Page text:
For many high school athletes, the dream of playing their favorite sport at the collegiate level is something they’ve held since the first time they picked up a ball or stick. Making that dream a reality is difficult but obtainable with hard work. When it comes to the college search process, it’s never too early to start. You can do research on various programs that One of the tough realities of college athletics is that the talent level is extremely high, especially if you’re interested in participating in Division 1. A very small percentage of high school athletes will have the chance to play at the highest college level. In football, only 2.5 percent of high school athletes will go on to play Division 1. You can see the statistics for other sports here: http://www.ncaa.org/about/resources/research/estimated-probability-competing-college-athletics.
This is why it is important to do some research and also make a realistic assessment of your own abilities. Even within Division 1, there is still a fair amount of variation as far as the talent pool is concerned. For instance, there is a definite difference between playing basketball at the University of North Carolina at Chapel Hill and the University of North Carolina Greensboro.
You can figure out a lot of this during the recruitment process. You will be able to gauge a program’s interest in you when you speak with their coach. Typically, around your junior year, you may begin to receive letters from interested coaches. Colleges are free to contact you this way, but are not allowed to contact you directly until the July before your senior year.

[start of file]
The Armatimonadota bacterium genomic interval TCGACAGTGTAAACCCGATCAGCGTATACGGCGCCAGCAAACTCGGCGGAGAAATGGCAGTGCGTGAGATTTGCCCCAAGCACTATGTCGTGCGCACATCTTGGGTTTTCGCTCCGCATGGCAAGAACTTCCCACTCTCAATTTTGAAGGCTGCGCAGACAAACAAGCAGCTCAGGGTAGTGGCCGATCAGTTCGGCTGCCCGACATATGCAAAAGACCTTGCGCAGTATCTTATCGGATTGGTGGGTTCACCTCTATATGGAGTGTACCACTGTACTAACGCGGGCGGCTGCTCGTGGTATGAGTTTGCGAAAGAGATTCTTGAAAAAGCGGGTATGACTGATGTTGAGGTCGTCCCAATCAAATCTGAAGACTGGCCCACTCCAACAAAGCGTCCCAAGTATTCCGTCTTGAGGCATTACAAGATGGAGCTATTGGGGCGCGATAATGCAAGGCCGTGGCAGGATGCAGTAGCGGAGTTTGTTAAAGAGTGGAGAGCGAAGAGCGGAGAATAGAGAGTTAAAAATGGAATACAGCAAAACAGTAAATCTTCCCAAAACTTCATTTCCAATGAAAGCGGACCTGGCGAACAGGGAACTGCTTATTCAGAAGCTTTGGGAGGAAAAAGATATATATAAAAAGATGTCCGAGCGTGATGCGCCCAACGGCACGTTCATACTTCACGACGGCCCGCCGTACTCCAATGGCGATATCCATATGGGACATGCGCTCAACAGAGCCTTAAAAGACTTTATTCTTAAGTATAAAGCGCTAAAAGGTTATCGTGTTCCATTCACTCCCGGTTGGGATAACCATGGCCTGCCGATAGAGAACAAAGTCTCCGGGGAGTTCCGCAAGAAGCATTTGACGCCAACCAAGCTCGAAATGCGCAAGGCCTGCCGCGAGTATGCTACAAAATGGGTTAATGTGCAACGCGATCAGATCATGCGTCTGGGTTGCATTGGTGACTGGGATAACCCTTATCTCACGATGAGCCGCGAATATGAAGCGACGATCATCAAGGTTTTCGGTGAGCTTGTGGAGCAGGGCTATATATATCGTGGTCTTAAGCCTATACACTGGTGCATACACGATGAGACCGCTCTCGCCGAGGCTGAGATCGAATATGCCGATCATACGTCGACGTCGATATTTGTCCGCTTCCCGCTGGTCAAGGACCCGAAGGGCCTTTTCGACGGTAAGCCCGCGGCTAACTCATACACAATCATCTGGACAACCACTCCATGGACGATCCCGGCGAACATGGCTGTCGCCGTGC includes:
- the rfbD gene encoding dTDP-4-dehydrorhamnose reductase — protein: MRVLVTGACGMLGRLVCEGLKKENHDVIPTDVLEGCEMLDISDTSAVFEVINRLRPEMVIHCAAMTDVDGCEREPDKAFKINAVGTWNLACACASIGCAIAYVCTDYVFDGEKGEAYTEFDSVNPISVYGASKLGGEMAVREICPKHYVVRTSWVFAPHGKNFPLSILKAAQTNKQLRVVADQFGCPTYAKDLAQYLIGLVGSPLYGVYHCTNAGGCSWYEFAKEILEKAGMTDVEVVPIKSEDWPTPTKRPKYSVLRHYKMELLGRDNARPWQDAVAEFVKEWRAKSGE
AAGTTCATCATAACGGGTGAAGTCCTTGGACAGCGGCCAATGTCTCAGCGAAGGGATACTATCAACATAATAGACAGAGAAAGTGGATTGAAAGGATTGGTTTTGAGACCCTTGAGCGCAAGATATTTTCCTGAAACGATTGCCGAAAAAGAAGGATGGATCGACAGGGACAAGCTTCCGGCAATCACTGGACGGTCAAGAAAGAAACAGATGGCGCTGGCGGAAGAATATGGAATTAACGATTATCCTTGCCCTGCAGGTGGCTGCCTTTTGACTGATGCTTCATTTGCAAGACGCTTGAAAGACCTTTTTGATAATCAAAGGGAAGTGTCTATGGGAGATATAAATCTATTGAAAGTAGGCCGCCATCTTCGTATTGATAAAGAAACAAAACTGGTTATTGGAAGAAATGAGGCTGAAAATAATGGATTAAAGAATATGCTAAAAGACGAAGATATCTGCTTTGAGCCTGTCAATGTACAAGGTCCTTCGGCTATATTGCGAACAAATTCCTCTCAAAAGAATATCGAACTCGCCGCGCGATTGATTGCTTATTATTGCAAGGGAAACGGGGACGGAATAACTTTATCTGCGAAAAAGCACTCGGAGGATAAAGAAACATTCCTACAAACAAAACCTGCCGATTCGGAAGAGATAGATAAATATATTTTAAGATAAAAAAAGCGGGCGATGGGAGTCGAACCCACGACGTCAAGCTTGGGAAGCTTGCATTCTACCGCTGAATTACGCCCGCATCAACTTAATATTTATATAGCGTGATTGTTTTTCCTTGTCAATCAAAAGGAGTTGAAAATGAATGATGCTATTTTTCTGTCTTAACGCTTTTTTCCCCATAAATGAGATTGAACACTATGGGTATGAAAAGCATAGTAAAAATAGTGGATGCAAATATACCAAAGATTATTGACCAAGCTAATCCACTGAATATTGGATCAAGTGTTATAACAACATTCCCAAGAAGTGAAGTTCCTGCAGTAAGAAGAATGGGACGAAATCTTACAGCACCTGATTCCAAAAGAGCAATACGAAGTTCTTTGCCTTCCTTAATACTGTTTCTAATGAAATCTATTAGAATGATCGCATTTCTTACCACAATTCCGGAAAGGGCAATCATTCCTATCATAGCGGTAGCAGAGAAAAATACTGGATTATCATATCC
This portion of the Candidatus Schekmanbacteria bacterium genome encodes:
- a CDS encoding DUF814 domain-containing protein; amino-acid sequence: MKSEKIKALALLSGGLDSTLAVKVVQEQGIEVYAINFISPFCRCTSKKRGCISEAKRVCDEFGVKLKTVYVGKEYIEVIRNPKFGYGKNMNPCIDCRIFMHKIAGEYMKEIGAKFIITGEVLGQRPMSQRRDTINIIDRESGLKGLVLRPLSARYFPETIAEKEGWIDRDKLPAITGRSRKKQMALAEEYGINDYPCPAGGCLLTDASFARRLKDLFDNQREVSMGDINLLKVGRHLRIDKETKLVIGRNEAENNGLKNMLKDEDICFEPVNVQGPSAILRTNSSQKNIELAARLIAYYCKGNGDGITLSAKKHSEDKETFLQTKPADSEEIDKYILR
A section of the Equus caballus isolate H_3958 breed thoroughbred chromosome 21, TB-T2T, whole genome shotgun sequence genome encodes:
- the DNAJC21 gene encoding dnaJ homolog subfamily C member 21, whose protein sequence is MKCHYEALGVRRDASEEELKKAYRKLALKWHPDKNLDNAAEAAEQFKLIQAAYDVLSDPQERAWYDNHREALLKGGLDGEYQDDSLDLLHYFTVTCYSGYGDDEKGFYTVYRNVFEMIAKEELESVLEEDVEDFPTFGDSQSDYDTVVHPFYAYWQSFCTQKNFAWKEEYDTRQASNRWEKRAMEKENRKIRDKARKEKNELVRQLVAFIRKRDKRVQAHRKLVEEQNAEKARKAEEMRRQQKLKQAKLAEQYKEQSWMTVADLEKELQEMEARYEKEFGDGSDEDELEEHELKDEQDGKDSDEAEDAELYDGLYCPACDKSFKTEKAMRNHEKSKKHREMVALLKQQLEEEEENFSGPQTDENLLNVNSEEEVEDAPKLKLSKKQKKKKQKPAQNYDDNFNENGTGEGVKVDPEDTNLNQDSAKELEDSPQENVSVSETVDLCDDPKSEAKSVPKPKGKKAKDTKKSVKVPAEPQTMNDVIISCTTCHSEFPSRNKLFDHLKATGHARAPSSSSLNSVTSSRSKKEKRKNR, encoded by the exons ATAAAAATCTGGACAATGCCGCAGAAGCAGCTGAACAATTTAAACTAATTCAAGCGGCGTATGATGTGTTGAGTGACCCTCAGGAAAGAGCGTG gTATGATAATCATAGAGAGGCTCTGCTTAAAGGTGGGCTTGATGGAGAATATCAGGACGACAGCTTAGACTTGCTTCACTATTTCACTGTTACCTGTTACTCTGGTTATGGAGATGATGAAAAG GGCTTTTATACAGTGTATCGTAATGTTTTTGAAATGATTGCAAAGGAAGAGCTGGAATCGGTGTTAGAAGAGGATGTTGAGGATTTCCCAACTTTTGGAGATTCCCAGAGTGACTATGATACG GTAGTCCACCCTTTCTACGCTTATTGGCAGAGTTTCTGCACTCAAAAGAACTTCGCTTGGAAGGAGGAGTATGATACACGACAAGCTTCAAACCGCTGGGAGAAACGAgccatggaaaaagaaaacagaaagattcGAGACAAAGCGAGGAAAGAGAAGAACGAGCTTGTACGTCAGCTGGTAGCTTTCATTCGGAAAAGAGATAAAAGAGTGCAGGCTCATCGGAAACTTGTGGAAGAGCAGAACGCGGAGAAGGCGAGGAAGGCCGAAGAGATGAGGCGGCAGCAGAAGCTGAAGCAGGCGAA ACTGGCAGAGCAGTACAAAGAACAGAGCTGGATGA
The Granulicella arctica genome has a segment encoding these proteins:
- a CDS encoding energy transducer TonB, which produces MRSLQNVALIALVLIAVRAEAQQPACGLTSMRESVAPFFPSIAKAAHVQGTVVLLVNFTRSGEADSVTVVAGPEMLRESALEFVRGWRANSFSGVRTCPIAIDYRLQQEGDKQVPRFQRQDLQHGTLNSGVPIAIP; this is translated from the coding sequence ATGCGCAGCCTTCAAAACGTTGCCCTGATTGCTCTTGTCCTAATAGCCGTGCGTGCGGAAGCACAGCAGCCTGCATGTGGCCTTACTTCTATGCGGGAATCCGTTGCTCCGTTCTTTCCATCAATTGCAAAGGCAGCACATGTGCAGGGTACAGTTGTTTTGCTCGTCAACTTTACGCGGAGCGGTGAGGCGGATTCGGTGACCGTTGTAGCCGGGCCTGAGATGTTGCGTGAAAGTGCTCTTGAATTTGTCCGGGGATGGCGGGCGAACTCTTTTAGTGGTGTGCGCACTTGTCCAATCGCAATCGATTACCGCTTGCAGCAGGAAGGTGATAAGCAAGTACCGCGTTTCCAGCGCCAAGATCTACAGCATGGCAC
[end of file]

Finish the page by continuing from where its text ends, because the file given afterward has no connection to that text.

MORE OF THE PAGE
How does one get recruited, though? Performing well and standing out are the obvious things to do. There really is no other good answer. It also varies from sport to sport. For some sports it will be essential to put together a highlight tape and play at college showcases. That way you’ll be able to get yourself out there in front of the coaches and scouts.
It can be daunting, but the most important thing to do is just play and have fun. Whether or not you continue to play in college, you’ll always cherish your high school sports memories.
On a final note, it is extremely important not to disregard the academic side of your application. If you can’t meet the academic standards, you will not be able to compete. You can check out some requirements here: http://www.ncaa.org/student-athletes/resources/division-i-initial-eligibility-toolkit.
By Daniel Joyce